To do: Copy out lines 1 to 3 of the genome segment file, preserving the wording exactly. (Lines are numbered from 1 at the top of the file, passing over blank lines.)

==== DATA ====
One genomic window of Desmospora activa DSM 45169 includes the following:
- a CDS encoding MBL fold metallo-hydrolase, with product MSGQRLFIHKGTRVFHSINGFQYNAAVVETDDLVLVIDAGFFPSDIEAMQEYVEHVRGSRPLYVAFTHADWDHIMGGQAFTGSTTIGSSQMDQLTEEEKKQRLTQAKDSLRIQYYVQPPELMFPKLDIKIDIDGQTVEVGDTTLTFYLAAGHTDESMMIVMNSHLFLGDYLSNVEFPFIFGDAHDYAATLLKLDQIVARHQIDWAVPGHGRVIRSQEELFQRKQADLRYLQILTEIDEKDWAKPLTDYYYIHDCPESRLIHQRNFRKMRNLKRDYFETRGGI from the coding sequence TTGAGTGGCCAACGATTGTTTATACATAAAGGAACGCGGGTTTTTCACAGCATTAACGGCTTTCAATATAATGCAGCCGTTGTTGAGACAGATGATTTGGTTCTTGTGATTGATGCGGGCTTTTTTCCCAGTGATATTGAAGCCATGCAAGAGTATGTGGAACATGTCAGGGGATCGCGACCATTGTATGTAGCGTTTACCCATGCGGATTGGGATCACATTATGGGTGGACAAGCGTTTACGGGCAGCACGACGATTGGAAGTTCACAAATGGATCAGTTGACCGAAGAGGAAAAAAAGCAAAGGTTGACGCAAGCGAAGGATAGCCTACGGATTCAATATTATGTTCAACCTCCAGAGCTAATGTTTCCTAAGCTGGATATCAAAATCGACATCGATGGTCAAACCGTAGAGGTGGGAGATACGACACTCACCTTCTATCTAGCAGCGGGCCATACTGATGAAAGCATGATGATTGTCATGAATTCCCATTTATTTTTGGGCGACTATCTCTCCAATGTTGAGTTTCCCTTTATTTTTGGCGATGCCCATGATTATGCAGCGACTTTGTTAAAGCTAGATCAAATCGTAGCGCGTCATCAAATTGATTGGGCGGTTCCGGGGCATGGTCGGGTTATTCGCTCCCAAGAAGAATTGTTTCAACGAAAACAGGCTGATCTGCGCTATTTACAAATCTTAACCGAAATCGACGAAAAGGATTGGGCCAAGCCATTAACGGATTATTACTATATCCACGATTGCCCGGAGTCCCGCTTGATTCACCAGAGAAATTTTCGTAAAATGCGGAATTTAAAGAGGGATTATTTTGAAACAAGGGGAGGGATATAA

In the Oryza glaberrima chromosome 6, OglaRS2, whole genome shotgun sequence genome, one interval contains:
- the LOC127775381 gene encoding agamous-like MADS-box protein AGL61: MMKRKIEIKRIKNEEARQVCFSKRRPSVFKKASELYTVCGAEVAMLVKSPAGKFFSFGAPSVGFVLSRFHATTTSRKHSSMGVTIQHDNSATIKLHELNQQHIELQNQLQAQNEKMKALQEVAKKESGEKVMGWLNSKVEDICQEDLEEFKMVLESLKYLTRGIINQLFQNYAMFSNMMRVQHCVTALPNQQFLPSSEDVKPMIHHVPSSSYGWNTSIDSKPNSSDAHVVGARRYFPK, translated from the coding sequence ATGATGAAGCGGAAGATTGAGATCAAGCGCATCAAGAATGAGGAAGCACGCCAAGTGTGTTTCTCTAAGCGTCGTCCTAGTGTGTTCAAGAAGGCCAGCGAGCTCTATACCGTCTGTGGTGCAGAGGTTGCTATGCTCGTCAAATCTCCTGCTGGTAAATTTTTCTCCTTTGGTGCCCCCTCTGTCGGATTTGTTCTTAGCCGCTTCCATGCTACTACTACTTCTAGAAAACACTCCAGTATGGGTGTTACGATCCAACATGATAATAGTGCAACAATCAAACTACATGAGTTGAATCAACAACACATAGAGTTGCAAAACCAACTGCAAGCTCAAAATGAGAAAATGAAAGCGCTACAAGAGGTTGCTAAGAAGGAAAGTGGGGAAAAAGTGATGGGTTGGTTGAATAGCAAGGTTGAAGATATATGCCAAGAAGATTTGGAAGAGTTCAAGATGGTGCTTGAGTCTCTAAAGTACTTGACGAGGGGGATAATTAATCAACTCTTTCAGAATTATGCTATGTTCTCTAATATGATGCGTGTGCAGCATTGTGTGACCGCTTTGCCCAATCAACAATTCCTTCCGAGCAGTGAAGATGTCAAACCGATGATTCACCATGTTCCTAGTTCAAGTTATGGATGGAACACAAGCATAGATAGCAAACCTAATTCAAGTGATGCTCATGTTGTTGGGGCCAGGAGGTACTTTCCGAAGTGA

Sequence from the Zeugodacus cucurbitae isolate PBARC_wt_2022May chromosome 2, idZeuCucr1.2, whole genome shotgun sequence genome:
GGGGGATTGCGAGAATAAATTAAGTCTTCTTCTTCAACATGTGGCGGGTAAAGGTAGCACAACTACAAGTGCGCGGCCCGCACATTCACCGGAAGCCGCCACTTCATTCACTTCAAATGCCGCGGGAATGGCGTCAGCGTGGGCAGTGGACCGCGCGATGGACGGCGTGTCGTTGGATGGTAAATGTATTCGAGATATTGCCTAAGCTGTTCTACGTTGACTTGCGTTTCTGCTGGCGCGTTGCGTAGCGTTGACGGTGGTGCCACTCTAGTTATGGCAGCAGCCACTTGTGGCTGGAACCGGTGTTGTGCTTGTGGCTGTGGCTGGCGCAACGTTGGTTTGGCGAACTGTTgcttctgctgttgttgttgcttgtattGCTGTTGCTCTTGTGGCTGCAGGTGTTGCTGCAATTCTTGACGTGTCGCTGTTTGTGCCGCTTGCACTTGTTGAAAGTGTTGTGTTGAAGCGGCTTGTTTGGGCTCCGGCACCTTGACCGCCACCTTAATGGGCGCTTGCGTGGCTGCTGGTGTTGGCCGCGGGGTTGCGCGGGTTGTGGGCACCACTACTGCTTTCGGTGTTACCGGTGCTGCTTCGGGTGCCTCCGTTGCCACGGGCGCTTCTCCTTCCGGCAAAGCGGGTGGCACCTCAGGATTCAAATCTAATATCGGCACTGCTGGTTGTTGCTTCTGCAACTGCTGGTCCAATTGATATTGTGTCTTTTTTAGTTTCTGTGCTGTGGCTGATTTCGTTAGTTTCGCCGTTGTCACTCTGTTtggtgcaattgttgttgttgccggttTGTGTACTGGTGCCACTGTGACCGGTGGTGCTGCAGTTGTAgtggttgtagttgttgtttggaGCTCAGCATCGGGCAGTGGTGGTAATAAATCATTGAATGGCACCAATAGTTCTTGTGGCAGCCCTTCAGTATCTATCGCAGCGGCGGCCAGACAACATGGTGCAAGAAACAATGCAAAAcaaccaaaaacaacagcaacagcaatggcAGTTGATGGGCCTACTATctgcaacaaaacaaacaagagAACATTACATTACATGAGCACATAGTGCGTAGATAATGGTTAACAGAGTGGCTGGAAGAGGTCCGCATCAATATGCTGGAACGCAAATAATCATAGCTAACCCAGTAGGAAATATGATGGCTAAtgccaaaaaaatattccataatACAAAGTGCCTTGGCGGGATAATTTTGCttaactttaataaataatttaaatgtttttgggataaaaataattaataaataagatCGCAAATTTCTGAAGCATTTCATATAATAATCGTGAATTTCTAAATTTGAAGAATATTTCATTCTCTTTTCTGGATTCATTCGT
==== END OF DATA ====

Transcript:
One genomic window of Desmospora activa DSM 45169 includes the following:
- a CDS encoding MBL fold metallo-hydrolase, with product MSGQRLFIHKGTRVFHSINGFQYNAAVVETDDLVLVIDAGFFPSDIEAMQEYVEHVRGSRPLYVAFTHADWDHIMGGQAFTGSTTIGSSQMDQLTEEEKKQRLTQAKDSLRIQYYVQPPELMFPKLDIKIDIDGQTVEVGDTTLTFYLAAGHTDESMMIVMNSHLFLGDYLSNVEFPFIFGDAHDYAATLLKLDQIVARHQIDWAVPGHGRVIRSQEELFQRKQADLRYLQILTEIDEKDWAKPLTDYYYIHDCPESRLIHQRNFRKMRNLKRDYFETRGGI from the coding sequence TTGAGTGGCCAACGATTGTTTATACATAAAGGAACGCGGGTTTTTCACAGCATTAACGGCTTTCAATATAATGCAGCCGTTGTTGAGACAGATGATTTGGTTCTTGTGATTGATGCGGGCTTTTTTCCCAGTGATATTGAAGCCATGCAAGAGTATGTGGAACATGTCAGGGGATCGCGACCATTGTATGTAGCGTTTACCCATGCGGATTGGGATCACATTATGGGTGGACAAGCGTTTACGGGCAGCACGACGATTGGAAGTTCACAAATGGATCAGTTGACCGAAGAGGAAAAAAAGCAAAGGTTGACGCAAGCGAAGGATAGCCTACGGATTCAATATTATGTTCAACCTCCAGAGCTAATGTTTCCTAAGCTGGATATCAAAATCGACATCGATGGTCAAACCGTAGAGGTGGGAGATACGACACTCACCTTCTATCTAGCAGCGGGCCATACTGATGAAAGCATGATGATTGTCATGAATTCCCATTTATTTTTGGGCGACTATCTCTCCAATGTTGAGTTTCCCTTTATTTTTGGCGATGCCCATGATTATGCAGCGACTTTGTTAAAGCTAGATCAAATCGTAGCGCGTCATCAAATTGATTGGGCGGTTCCGGGGCATGGTCGGGTTATTCGCTCCCAAGAAGAATTGTTTCAACGAAAACAGGCTGATCTGCGCTATTTACAAATCTTAACCGAAATCGACGAAAAGGATTGGGCCAAGCCATTAACGGATTATTACTATATCCACGATTGCCCGGAGTCCCGCTTGATTCACCAGAGAAATTTTCGTAAAATGCGGAATTTAAAGAGGGATTATTTTGAAACAAGGGGAGGGATATAA

In the Oryza glaberrima chromosome 6, OglaRS2, whole genome shotgun sequence genome, one interval contains: